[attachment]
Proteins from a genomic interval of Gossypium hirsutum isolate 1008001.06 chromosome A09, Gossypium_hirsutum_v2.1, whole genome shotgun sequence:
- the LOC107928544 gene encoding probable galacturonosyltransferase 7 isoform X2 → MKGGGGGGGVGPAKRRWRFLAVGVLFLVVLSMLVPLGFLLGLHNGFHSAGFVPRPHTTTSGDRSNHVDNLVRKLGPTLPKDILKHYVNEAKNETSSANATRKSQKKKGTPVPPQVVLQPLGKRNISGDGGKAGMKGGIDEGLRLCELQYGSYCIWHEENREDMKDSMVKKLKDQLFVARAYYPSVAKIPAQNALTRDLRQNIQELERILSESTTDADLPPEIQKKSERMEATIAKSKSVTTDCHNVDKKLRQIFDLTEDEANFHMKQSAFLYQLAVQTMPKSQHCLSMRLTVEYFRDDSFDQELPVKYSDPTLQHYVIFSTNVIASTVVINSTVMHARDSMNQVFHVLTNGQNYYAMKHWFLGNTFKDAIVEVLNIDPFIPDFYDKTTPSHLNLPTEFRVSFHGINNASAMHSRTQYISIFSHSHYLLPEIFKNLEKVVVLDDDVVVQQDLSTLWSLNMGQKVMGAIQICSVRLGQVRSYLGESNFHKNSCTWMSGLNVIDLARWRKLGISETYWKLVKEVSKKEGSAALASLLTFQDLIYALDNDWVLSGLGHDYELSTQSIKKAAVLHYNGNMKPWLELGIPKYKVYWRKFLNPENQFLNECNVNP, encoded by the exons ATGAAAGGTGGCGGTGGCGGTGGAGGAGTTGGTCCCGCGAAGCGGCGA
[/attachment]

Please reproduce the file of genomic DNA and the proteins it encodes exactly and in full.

Proteins from a genomic interval of Gossypium hirsutum isolate 1008001.06 chromosome A09, Gossypium_hirsutum_v2.1, whole genome shotgun sequence:
- the LOC107928544 gene encoding probable galacturonosyltransferase 7 isoform X2 → MKGGGGGGGVGPAKRRWRFLAVGVLFLVVLSMLVPLGFLLGLHNGFHSAGFVPRPHTTTSGDRSNHVDNLVRKLGPTLPKDILKHYVNEAKNETSSANATRKSQKKKGTPVPPQVVLQPLGKRNISGDGGKAGMKGGIDEGLRLCELQYGSYCIWHEENREDMKDSMVKKLKDQLFVARAYYPSVAKIPAQNALTRDLRQNIQELERILSESTTDADLPPEIQKKSERMEATIAKSKSVTTDCHNVDKKLRQIFDLTEDEANFHMKQSAFLYQLAVQTMPKSQHCLSMRLTVEYFRDDSFDQELPVKYSDPTLQHYVIFSTNVIASTVVINSTVMHARDSMNQVFHVLTNGQNYYAMKHWFLGNTFKDAIVEVLNIDPFIPDFYDKTTPSHLNLPTEFRVSFHGINNASAMHSRTQYISIFSHSHYLLPEIFKNLEKVVVLDDDVVVQQDLSTLWSLNMGQKVMGAIQICSVRLGQVRSYLGESNFHKNSCTWMSGLNVIDLARWRKLGISETYWKLVKEVSKKEGSAALASLLTFQDLIYALDNDWVLSGLGHDYELSTQSIKKAAVLHYNGNMKPWLELGIPKYKVYWRKFLNPENQFLNECNVNP, encoded by the exons ATGAAAGGTGGCGGTGGCGGTGGAGGAGTTGGTCCCGCGAAGCGGCGA